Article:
A taste of historic cookery: a reconstruction of the daily meal based on archaeobotanical material, historical sources and experimental gastronomy
In the course of the Early Modern period, the population of the Netherlands gradually increased. In addition to population growth, the Netherlands also experienced strong urbanisation. In order to enable, sustain and feed a growing urban population, both the rural and urban landscape, economy and society underwent massive changes. The food choice and alimentary practices of the population also changed markedly in this period.
Although historical and archaeological studies pay more and more attention to past food economies, our understanding of the food and alimentary practices of the common Dutch burgher is still far from complete. My project aims to fill this lacuna by investigating what the common burghers of Early Modern Dutch cities ate, how they prepared their daily meal and how they disposed of their waste.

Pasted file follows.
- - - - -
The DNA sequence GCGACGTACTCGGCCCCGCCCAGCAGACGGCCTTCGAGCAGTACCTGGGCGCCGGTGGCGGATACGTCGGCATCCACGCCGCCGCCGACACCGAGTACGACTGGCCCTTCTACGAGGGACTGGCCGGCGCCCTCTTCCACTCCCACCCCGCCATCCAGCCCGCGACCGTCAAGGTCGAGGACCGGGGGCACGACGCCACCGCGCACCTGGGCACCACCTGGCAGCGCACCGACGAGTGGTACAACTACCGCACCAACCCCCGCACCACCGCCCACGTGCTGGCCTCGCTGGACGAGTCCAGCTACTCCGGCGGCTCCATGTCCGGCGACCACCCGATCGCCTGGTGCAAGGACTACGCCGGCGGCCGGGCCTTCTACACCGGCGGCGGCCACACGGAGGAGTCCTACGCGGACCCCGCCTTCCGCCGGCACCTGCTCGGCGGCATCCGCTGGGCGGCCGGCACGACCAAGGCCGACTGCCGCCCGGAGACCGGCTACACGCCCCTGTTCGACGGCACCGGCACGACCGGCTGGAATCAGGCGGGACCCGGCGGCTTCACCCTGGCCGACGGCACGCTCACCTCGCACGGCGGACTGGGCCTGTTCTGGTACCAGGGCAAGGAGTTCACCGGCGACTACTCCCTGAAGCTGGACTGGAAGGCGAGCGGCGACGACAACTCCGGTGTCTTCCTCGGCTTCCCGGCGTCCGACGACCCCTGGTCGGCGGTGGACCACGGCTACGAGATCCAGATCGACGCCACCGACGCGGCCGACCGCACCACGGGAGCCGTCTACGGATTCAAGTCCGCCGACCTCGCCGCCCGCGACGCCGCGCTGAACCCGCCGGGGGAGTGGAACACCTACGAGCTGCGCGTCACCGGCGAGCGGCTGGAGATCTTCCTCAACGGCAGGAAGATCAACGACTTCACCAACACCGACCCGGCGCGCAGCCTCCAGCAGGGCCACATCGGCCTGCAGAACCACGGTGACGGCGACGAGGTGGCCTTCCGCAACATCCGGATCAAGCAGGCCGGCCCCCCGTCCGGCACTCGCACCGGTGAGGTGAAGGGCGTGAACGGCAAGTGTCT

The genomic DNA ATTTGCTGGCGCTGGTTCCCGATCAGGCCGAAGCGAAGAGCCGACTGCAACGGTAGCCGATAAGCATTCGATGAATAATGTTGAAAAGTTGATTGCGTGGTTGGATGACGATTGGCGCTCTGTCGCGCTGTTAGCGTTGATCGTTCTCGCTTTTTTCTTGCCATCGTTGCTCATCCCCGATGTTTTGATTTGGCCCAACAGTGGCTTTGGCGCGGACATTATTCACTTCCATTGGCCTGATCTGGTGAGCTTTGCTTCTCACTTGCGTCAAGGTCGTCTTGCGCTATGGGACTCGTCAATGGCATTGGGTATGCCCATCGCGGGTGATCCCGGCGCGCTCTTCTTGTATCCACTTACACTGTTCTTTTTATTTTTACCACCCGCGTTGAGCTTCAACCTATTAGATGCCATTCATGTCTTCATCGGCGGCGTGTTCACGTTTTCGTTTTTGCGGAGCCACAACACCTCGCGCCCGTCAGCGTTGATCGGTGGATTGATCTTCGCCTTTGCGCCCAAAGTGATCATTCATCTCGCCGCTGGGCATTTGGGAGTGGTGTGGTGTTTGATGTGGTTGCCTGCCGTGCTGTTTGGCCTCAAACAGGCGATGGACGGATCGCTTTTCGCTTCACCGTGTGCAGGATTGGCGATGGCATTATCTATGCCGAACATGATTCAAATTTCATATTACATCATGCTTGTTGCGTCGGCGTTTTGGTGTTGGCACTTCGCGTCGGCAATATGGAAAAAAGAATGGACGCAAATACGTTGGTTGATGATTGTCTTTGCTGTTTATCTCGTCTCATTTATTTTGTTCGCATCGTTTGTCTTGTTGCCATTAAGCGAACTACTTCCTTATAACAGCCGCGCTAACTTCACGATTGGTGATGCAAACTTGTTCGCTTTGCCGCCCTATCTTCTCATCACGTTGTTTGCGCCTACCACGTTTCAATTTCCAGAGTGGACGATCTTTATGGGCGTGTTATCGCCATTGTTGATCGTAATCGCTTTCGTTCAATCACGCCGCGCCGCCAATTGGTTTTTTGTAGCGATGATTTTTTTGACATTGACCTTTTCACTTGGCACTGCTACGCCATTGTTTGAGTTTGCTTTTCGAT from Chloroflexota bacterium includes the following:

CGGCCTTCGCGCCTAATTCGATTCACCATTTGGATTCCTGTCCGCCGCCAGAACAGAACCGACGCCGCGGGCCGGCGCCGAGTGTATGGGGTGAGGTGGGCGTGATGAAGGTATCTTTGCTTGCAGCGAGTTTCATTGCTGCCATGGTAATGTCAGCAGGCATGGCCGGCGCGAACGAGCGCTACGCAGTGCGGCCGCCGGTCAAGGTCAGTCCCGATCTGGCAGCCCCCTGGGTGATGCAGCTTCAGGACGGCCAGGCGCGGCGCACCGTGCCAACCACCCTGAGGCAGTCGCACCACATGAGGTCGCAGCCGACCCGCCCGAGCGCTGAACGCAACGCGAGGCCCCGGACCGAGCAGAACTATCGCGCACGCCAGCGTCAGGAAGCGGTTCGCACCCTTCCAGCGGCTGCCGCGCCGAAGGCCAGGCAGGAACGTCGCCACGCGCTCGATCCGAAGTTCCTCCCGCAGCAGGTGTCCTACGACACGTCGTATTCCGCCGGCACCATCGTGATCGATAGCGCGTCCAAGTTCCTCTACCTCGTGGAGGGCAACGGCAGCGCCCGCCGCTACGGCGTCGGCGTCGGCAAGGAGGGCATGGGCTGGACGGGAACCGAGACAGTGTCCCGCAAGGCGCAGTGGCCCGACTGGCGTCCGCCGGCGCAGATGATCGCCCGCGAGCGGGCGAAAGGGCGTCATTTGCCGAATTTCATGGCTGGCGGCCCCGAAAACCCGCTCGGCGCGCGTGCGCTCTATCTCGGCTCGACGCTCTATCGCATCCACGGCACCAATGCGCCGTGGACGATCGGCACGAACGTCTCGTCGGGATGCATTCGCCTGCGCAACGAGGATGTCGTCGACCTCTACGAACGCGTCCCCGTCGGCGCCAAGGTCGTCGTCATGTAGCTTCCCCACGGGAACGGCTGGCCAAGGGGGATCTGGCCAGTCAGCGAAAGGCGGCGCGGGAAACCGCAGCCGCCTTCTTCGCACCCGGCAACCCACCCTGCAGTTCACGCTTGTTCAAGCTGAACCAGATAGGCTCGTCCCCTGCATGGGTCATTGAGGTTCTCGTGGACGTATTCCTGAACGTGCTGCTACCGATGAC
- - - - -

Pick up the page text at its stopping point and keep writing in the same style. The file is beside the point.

Suitable evidence for the research of food and alimentary practices of the common Dutch burgher comes from 1) bio-archaeological material, taken from cesspits and latrines, 2) historical sources, amongst others cookbooks, probate inventory and market inventories, and 3) (experimental) gastronomy (i.e. reproducing meals based on historical recipes).
Each source has its individual merits, biases and limitations. By combining them into a singular interdisciplinary study, I expect to avoid biases and limitations. The usage of data from all three disciplines complimentarily would contribute greatly towards consolidating the knowledge on the preparation of the daily meal by common burghers in Early Modern Dutch cities.
|Periode||30-aug-2017 → 2-sep-2017|
|Evenementstitel||EAA Maastricht: Annual conference of the European Association of Archaeologists|
|Mate van erkenning||International|